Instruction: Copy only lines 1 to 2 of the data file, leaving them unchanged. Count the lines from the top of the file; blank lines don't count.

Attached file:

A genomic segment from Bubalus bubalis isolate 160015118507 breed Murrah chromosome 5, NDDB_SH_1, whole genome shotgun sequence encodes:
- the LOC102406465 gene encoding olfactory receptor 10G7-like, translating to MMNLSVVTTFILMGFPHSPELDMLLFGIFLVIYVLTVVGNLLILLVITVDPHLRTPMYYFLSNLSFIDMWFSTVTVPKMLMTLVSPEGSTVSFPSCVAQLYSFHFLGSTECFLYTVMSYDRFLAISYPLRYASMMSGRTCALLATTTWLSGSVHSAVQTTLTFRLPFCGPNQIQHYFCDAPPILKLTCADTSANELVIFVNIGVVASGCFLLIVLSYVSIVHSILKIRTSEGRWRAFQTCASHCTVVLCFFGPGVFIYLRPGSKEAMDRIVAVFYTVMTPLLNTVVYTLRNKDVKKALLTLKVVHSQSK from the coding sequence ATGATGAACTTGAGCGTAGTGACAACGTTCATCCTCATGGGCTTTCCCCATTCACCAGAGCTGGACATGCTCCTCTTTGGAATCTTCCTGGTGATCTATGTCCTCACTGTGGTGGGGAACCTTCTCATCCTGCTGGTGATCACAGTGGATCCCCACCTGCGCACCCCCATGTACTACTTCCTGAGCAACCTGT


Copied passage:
A genomic segment from Bubalus bubalis isolate 160015118507 breed Murrah chromosome 5, NDDB_SH_1, whole genome shotgun sequence encodes:
- the LOC102406465 gene encoding olfactory receptor 10G7-like, translating to MMNLSVVTTFILMGFPHSPELDMLLFGIFLVIYVLTVVGNLLILLVITVDPHLRTPMYYFLSNLSFIDMWFSTVTVPKMLMTLVSPEGSTVSFPSCVAQLYSFHFLGSTECFLYTVMSYDRFLAISYPLRYASMMSGRTCALLATTTWLSGSVHSAVQTTLTFRLPFCGPNQIQHYFCDAPPILKLTCADTSANELVIFVNIGVVASGCFLLIVLSYVSIVHSILKIRTSEGRWRAFQTCASHCTVVLCFFGPGVFIYLRPGSKEAMDRIVAVFYTVMTPLLNTVVYTLRNKDVKKALLTLKVVHSQSK from the coding sequence ATGATGAACTTGAGCGTAGTGACAACGTTCATCCTCATGGGCTTTCCCCATTCACCAGAGCTGGACATGCTCCTCTTTGGAATCTTCCTGGTGATCTATGTCCTCACTGTGGTGGGGAACCTTCTCATCCTGCTGGTGATCACAGTGGATCCCCACCTGCGCACCCCCATGTACTACTTCCTGAGCAACCTGT